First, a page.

• BoC hiked 50bps as expected…
  • ...and sure sounded like it’s on a predetermined path toward much higher rates
  • An upward revision to the neutral policy rate implies a greater need to tighten
  • Quantitative tightening is here…
  • ...as the BoC will cease buying in both the secondary and primary markets…
  • ...but it should also consider outright asset sales
  • BoC fears unmoored inflation expectations
  • BoC stands by the existing rate corridor…
  • ...and sounds as uncertain as the Fed toward optimal settlement balances
  • A more circumspect central bank in 2021 could have avoided such a hasty retreat

The Bank of Canada largely met our long-held expectations for policy moves and the broad tone of its forecasts. Markets mostly shook it off which probably pleases the central bank. CAD appreciated, but that was more USD-driven against a variety of crosses including the euro. Two-year and five-year GoC bond yields were minimally affected and are underperforming bigger declines in the US. There are nevertheless important nuances to the overall suite of communications that could affect market interpretations.

Please see the original communications in the statement (here), Governor Macklem’s opening press conference remarks (here) plus the market notice (here). Also see charts 1 and 2 that show our projections for the policy rate compared to consensus and markets along with our projection for the BoC’s holdings of Government of Canada bonds.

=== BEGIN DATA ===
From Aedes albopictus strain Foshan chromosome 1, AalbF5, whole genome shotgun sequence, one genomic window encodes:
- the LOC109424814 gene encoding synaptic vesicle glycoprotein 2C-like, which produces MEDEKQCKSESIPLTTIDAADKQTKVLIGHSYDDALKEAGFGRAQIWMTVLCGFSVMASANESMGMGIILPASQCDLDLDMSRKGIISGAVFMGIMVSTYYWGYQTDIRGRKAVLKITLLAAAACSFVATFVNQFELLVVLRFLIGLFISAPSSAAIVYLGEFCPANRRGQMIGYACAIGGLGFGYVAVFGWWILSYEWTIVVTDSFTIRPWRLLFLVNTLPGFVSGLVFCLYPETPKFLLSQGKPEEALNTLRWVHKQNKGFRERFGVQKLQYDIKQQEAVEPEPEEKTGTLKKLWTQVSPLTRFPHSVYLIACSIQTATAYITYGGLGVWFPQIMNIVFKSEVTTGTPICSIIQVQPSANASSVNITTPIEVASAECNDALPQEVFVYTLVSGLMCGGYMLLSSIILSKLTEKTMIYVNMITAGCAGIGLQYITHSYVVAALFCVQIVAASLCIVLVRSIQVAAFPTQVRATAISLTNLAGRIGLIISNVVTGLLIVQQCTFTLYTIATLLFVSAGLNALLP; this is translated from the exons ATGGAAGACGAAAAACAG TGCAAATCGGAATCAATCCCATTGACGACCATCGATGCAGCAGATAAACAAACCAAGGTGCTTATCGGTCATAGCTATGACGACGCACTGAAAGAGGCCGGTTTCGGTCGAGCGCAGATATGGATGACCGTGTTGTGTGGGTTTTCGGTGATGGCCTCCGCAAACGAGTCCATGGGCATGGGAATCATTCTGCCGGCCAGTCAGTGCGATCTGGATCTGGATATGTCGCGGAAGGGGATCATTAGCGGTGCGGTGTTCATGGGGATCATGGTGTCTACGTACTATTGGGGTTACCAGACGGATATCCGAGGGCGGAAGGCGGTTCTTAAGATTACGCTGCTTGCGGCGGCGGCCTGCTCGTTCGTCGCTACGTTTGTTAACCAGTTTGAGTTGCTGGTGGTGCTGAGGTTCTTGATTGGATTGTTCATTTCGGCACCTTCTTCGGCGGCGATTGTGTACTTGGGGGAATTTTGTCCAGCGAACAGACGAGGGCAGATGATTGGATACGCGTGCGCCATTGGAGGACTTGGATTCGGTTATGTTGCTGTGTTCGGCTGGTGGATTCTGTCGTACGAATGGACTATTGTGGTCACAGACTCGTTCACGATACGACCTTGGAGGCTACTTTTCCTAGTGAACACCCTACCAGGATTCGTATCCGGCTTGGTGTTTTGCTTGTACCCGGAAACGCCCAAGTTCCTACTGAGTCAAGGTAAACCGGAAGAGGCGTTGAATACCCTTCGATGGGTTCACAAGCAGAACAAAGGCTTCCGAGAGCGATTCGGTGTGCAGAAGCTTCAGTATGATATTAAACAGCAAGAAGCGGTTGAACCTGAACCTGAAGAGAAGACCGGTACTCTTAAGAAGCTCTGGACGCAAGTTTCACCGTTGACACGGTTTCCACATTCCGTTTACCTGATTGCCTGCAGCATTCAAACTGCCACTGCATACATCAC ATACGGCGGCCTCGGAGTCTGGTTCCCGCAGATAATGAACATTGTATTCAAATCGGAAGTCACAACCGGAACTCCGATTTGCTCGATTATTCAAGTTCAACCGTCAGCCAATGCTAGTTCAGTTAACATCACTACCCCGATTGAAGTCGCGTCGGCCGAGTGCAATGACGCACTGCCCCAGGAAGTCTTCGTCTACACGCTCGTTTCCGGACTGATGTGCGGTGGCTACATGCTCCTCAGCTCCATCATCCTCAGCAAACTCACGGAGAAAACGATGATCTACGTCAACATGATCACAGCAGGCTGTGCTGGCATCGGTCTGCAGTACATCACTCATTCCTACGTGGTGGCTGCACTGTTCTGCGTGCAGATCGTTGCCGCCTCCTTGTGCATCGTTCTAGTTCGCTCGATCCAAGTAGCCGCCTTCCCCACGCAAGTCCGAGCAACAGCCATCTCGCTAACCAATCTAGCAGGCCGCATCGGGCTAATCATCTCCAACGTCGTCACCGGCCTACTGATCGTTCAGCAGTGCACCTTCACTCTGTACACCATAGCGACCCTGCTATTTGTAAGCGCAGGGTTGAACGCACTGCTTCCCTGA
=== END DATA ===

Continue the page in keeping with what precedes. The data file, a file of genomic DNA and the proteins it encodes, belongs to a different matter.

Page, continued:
Here is what they did combined with my views throughout.


The overnight lending rate was increased by 50bps to 1%. That matched broad expectations among economists and traders. Scotiabank Economics was a first mover in formulating such expectations before the BoC’s speech on March 25th that dropped “forcefully” on markets. Lending rates linked to the overnight rate like Prime will be going up by an identical amount. Because the five-year Government of Canada bond yield has mostly priced the expected future rate path in the move from about a ¾% yield until last September to 2½% now, there may only be modest further impact upon best-offer five-year mortgage rates.


The BoC does not formally sketch out a path for policy rates like some other central banks (e.g. the RBNZ) and instead uses verbiage and forecasts to more generally guide its intentions. I found that the indirect forward rate guidance that was offered today was somewhat at odds with itself and confusing to market participants which may explain part of why markets did not really know what to do with it by way of incremental information.

On the proverbial one hand, the statement itself continued to sound conditional:

"The timing and pace of further increases in the policy rate will be guided by the Bank’s ongoing assessment of the economy and its commitment to achieving the 2% inflation target."

And so did the references to how policy is not on a pre-determined path. So far, this all sounds very conditional upon the further evolution of data and particularly as it translates into tracking inflation and inflation risk.

Yet Macklem dropped a bomb in the press conference that indicated policy may very well be on a pre-set path. He did so by saying three things.